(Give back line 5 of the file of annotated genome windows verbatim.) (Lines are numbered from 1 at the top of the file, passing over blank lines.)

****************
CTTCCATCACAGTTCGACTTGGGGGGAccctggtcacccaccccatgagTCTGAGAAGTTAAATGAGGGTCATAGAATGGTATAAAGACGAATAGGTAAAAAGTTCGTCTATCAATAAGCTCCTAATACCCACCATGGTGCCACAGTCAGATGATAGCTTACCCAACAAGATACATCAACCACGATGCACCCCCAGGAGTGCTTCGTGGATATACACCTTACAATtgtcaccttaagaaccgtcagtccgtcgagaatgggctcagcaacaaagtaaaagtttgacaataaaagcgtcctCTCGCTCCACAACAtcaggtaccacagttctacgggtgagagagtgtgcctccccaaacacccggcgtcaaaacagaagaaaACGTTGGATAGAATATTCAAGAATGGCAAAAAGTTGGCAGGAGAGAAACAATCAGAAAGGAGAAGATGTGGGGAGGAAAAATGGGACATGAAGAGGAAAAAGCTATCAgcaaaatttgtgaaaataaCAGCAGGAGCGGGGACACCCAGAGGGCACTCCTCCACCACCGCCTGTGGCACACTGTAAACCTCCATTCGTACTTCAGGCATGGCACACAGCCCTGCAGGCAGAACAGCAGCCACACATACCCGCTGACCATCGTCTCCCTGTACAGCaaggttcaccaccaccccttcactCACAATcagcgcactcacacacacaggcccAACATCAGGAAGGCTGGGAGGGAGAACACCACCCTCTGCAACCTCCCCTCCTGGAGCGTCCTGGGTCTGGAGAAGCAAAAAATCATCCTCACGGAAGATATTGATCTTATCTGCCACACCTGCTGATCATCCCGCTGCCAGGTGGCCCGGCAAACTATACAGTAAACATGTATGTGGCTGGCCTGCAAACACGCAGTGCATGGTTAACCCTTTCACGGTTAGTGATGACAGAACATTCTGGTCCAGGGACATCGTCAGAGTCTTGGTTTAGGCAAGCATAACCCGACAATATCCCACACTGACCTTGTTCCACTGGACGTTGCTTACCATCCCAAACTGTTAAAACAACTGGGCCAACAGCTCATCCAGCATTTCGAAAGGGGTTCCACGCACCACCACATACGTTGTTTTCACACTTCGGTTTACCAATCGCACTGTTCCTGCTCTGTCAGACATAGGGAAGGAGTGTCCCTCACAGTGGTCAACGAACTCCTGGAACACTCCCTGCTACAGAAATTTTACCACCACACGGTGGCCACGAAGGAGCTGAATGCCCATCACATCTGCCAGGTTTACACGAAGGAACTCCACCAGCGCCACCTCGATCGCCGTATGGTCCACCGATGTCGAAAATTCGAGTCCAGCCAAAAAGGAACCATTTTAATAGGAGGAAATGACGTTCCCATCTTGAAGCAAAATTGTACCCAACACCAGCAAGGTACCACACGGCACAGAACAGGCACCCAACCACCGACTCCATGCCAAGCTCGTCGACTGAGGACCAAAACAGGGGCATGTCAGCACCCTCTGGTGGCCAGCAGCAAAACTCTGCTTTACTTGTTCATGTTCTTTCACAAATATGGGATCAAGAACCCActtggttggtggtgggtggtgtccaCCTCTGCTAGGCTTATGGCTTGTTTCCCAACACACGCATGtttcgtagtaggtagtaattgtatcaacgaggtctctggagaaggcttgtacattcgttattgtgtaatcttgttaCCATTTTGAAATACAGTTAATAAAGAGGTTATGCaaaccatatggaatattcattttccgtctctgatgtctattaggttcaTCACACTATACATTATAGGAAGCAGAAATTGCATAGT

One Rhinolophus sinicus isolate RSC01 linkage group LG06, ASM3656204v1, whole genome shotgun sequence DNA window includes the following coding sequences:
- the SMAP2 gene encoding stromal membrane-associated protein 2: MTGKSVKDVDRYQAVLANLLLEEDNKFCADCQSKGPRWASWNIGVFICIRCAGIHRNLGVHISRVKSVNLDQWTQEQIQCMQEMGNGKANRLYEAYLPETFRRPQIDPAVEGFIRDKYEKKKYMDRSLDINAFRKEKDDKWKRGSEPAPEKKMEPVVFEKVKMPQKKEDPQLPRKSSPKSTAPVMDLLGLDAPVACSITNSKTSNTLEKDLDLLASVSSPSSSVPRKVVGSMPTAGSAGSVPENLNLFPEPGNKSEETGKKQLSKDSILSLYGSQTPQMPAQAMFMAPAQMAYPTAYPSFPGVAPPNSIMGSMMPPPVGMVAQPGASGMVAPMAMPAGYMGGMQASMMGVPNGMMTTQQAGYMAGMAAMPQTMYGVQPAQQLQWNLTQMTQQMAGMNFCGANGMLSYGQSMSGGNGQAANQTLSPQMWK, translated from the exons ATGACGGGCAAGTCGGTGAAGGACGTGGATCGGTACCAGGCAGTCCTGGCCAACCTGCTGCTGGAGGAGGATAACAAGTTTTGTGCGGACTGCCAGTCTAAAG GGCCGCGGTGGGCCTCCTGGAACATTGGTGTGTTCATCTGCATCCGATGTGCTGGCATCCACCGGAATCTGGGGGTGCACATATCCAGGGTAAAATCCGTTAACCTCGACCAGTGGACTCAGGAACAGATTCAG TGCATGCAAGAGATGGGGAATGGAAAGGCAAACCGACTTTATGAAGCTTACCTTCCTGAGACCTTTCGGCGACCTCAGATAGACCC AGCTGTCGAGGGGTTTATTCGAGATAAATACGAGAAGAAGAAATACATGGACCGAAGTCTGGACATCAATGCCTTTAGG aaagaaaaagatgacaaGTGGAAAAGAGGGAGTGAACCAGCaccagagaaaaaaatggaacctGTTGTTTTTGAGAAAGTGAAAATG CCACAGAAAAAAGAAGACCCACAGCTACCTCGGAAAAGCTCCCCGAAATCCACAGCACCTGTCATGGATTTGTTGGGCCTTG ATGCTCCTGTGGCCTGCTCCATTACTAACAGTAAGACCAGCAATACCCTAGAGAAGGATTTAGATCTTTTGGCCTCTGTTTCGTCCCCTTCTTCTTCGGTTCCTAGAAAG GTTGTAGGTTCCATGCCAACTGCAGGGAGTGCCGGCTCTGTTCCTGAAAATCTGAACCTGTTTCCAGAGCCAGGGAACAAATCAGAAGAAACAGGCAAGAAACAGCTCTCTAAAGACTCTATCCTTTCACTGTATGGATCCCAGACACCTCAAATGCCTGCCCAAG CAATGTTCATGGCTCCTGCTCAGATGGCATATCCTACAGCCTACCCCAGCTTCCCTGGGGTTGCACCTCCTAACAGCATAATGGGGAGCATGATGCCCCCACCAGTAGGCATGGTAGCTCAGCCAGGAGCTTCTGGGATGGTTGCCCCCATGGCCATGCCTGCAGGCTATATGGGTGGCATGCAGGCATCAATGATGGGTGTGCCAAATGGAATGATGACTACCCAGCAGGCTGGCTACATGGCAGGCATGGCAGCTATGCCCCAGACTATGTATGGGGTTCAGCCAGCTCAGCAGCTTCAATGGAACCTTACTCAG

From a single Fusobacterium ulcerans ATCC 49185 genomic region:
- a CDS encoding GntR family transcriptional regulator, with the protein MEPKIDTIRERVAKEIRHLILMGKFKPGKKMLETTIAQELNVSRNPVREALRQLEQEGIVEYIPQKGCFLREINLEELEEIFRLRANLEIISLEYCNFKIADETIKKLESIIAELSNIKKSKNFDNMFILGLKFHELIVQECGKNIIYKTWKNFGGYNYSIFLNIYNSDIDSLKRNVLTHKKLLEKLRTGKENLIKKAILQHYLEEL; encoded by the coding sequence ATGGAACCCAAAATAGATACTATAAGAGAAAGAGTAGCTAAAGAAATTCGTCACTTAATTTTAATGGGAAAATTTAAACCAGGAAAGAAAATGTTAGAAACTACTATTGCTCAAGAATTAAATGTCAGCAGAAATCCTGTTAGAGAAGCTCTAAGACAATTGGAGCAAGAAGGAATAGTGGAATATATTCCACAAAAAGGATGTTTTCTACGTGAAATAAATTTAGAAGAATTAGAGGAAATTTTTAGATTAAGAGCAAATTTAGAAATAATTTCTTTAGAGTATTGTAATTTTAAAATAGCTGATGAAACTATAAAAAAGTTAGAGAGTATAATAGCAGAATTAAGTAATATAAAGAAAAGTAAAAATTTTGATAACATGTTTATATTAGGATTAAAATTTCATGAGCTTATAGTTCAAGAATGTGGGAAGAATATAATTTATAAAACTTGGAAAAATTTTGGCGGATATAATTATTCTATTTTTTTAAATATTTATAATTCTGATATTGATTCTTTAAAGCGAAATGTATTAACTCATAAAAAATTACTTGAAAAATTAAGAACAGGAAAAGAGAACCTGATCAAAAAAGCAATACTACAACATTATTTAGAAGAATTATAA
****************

- a CDS encoding GntR family transcriptional regulator, with the protein MEPKIDTIRERVAKEIRHLILMGKFKPGKKMLETTIAQELNVSRNPVREALRQLEQEGIVEYIPQKGCFLREINLEELEEIFRLRANLEIISLEYCNFKIADETIKKLESIIAELSNIKKSKNFDNMFILGLKFHELIVQECGKNIIYKTWKNFGGYNYSIFLNIYNSDIDSLKRNVLTHKKLLEKLRTGKENLIKKAILQHYLEEL; encoded by the coding sequence ATGGAACCCAAAATAGATACTATAAGAGAAAGAGTAGCTAAAGAAATTCGTCACTTAATTTTAATGGGAAAATTTAAACCAGGAAAGAAAATGTTAGAAACTACTATTGCTCAAGAATTAAATGTCAGCAGAAATCCTGTTAGAGAAGCTCTAAGACAATTGGAGCAAGAAGGAATAGTGGAATATATTCCACAAAAAGGATGTTTTCTACGTGAAATAAATTTAGAAGAATTAGAGGAAATTTTTAGATTAAGAGCAAATTTAGAAATAATTTCTTTAGAGTATTGTAATTTTAAAATAGCTGATGAAACTATAAAAAAGTTAGAGAGTATAATAGCAGAATTAAGTAATATAAAGAAAAGTAAAAATTTTGATAACATGTTTATATTAGGATTAAAATTTCATGAGCTTATAGTTCAAGAATGTGGGAAGAATATAATTTATAAAACTTGGAAAAATTTTGGCGGATATAATTATTCTATTTTTTTAAATATTTATAATTCTGATATTGATTCTTTAAAGCGAAATGTATTAACTCATAAAAAATTACTTGAAAAATTAAGAACAGGAAAAGAGAACCTGATCAAAAAAGCAATACTACAACATTATTTAGAAGAATTATAA